As I see it, we can't deduce anything from our subjective experience as to our physical ontology or, if you prefer, as to our place in a reality which is itself something we only assume. I can't deduce the reality of anything like the physical world from the phenomenology of my subjective experience.
Induction, on the other hand, usually leads us to work out a model of the physical world. As an induction, we can't claim we know our model true. We're stuck. Science doesn't seem to be able to help.
So, again, you're back to either there's nothing to say, or else we take our inductive model for granted and accept our self is a property of our body and temporally and spatially limited to it. Which is broadly the rational, i.e. facts + logic, view of the situation. Subjective experience itself is left out of the picture. Science has nothing to say about it. Some scientists are even adamant it's nothing but an illusion. My take is that this is the situation that would be experienced by any cognitive system. It's a self-referential problem: a cognitive system can possibly represent its environment but not itself. There is no representation of the "I". The self is just the functional representation of a fictional person "in the world". That we should pay attention to ourselves in the way we do may be something that slipped through natural selection. We may not survive it for very long.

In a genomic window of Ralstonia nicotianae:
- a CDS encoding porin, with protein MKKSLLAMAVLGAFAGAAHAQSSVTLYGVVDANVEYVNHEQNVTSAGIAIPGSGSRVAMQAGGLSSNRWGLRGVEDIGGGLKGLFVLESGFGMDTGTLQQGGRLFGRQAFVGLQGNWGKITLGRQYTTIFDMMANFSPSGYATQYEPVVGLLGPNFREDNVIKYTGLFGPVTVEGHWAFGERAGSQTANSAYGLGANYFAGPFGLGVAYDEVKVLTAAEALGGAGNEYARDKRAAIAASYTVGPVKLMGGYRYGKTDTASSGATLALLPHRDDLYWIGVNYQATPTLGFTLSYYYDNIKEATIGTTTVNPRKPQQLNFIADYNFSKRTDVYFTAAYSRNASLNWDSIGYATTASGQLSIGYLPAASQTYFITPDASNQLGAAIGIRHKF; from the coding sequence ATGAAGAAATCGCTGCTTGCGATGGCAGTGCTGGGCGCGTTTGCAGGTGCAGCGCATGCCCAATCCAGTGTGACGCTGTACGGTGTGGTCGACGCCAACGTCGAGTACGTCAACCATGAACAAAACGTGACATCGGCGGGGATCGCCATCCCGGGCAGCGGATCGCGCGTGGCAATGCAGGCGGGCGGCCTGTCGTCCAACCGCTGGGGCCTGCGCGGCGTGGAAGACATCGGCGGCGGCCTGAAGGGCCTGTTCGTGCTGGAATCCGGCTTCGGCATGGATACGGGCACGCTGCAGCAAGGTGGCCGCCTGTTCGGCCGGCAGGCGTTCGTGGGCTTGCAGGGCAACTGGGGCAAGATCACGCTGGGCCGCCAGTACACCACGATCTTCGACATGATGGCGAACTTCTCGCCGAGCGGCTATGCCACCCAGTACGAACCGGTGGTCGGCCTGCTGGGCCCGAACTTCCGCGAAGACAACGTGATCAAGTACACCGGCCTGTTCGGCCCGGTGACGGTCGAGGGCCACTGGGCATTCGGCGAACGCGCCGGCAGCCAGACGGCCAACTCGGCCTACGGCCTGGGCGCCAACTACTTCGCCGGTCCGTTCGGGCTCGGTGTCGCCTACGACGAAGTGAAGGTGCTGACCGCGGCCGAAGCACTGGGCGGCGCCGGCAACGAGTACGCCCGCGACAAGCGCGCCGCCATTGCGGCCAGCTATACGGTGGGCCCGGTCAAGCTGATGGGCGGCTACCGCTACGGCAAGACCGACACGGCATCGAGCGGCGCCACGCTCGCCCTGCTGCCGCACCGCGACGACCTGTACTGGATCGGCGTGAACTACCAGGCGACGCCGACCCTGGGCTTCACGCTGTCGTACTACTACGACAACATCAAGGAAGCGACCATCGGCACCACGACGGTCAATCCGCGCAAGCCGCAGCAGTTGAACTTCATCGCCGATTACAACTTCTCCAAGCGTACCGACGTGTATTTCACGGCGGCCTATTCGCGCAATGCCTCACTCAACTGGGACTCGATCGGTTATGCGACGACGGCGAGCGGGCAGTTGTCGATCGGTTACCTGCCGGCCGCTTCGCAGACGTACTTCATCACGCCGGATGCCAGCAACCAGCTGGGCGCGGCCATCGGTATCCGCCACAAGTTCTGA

I think there's no answer to your questions.